I’m the kind of person who gets tired of you easily.
Yes, you.

After we make tomato-basil sandwiches, I want you to go home so I can read and digest my food. After we go for a run along the train tracks, I want to sing in the shower and then keep singing – loudly – for a good long time. And after I spend the night at your house, I want to head back to mine so I can eat bananas with peanut butter, cinnamon and soy milk while quietly reading the crinkling news.

Which is why it is odd that I have been enjoying so much social time lately.

6Par exemple: On Thursday night, I hosted an evening of the arts for my fellow Pardes students – Salon Pardes, in the truly French style (complete with laissez-faire and tete-a-tete). A small group sat around a cloth-covered, candle-lit table: voices melding in harmony, ears listening to beaten poetry, eyes absorbing color on white, words of story unfolding and sitting in our consciousness; we are warm vessels of pulsing inspiration.

In a room draped with green and lit with glowing tea lights, I look out over the talking, thinking vessels and want none of them to leave (well, except for that guy who sings off key). I crawl into bed feeling people-happy and full of art (not to mention chocolate-covered apple slices).

I close my eyes, drifting… I’m tired, so tired…but not tired of you…well, maybe a little tired of you…but you can come back tomorrow. Just please bring some poetry.


They breathed in
and then breathed no more.
We breathe in and live.
Siren. Wail. Stop. Wail.
The only way to remember is to wail.
Wail in prayer, wail out names, wail out a thank you
(a thank you for life),
wail until your breath is gone and your cheeks are tired and your eyes are wiped and
you are deflated.

Wail again.
The man who once had only half a face stands before you,
telling you how he helped build a state
and how the memory of the searing border haunts him
every day and today.
you walk the hillside, tramping over
grave and grave and grave and another grave.
So many graves.
Numbers upon numbers
upon names upon names
upon broken bodies and broken hearts.
Your heart breaks a little more.
It breaks until your cheeks are tired and your eyes are wiped and
you are deflated.

One hour later,
a room is filled with song; it is filled with people.
Some you know; most you don’t.
They sing and play and throw their harmonies up to the ceiling
and you catch them in your mouth.
You catch them because
you are in the right land at the right time and because
they are standing in the same land as you and because
they have decided that this is the right time
to sing, to love, to show you the rightness of it all.
And within minutes,
the woman on your left has introduced herself and invited you for dinner.
And when the singing is over,
the woman on your right stands up and you tell her that her voice is sweet and right
and when your voice melted with hers
you knew what Israel meant.

This poem refers to the pattern of days known as Yom Hashoah (Holocaust Remembrance Day), Yom Hazikaron (Remembrance Day for Fallen Israeli Soldiers) and Yom Ha’atzma’ut (Israeli Independence Day). These days are “celebrated” all over the world, but only in Israel can one understand their true importance. I know that now.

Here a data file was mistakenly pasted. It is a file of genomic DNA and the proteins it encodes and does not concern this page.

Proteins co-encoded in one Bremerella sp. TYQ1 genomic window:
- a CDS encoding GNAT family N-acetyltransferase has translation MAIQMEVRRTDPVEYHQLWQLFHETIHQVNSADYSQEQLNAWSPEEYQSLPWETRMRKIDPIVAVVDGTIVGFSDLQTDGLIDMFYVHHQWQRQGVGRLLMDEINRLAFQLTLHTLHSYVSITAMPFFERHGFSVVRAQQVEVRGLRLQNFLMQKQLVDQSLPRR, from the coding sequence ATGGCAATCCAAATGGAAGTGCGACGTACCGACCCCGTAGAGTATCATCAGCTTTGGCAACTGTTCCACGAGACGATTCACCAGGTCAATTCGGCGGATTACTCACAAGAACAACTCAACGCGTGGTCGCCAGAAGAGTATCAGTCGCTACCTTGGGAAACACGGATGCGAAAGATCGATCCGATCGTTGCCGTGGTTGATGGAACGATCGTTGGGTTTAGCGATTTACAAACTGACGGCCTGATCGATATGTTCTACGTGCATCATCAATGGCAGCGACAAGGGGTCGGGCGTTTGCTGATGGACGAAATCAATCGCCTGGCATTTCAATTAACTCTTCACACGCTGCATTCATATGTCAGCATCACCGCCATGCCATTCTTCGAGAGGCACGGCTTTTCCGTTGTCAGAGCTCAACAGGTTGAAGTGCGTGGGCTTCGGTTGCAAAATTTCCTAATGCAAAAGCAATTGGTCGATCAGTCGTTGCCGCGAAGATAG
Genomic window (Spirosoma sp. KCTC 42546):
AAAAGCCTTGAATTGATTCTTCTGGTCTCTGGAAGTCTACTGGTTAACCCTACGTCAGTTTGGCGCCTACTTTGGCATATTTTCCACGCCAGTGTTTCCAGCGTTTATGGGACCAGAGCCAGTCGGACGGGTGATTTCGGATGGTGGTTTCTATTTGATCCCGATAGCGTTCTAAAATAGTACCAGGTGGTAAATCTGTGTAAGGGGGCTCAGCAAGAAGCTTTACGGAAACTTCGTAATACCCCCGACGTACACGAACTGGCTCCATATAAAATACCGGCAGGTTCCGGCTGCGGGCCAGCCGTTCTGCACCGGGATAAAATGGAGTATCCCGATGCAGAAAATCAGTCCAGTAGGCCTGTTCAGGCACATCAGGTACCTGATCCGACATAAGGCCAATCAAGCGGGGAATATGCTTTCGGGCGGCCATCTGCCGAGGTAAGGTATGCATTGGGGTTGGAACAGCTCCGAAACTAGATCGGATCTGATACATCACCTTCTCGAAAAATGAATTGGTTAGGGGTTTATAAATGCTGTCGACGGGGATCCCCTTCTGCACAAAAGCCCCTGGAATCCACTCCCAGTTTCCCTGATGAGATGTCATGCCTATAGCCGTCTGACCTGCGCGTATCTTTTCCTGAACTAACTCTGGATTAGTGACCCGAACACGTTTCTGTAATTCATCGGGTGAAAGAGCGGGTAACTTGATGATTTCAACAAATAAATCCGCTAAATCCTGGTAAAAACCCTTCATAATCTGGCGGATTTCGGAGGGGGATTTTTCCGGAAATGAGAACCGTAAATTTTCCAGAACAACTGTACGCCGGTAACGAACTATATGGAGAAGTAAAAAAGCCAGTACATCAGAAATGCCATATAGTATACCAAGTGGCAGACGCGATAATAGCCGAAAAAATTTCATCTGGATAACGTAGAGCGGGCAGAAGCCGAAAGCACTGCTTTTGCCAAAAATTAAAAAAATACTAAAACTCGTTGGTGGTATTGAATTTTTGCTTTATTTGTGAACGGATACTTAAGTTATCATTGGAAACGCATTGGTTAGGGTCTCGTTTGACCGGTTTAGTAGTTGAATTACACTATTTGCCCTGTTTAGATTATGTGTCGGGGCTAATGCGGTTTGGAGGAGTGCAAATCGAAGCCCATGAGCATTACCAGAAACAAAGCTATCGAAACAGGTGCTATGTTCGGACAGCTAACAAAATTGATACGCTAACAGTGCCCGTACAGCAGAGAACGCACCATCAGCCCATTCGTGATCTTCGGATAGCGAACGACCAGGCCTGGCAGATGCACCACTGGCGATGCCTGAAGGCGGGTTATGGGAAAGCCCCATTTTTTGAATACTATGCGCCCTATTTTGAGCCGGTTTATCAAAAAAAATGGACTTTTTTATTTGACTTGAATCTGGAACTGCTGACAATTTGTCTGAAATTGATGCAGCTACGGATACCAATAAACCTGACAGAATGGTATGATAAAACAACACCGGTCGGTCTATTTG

Banana-Walnut “Pancakes” (no gluten)

Make sure they are mash-able, but not 100% brown.

Make sure they are mash-able, but not 100% brown.

  1. Mash some ripe bananas in a bowl.
  2. Add an egg
  3. Add some almond flour, potato starch, quinoa flour, one or two teaspoons of baking powder, and a sprinkle of salt. Oh, and some cinnamon (Note: the majority of the batter is banana. These pancakes have much less flour than the gluten version. These “pancakes” are essentially banana with some egg and flour to hold them together and some baking powder to help them rise. Make sure the batter is pretty liquidy).
  4. Add some chopped walnut pieces.
  5. Spray a griddle or frying pan with Pam. Drop batter onto hot pan in circle shapes. Flip when air bubbles begin to form.
  6. EAT!! Sprinkle with coconut or maple syrup if desired.

Note: These came out pretty dark when I made them, so try to flip them as soon as you can.
Note: These are pretty healthy. They have no added sugar (the bananas make them sweet). Feel free to eat a lot of them. They are yummy. I am a culinary genius. Thank you.
Note: There are no pictures because I ate them all.


9When I heard the doorknob click last night,
I realized I had been waiting for you.

I had filled the night
with food I did not want
and a glazed screen
that had nothing to tell me
– except for the color blue.

Hours ago
my eyes pulled down
and my forehead tensed
with the effort of the tired
to squeeze out a few more moments of light.

And the light bruised my eyes
and the food ached my stomach
and the waiting hurt my heart.

And when you walked in,

I said nothing to you.
The hurt flared into anger,
and I said nothing to you.
I hoped you would take my shoulder
and shoot your eyes to my eyes
and make it go away.

Because you did not deserve any anger.
All you did
was not wait for me.

What I did
was much worse.
I told myself a story
about the space behind your heart.
And this story left me waiting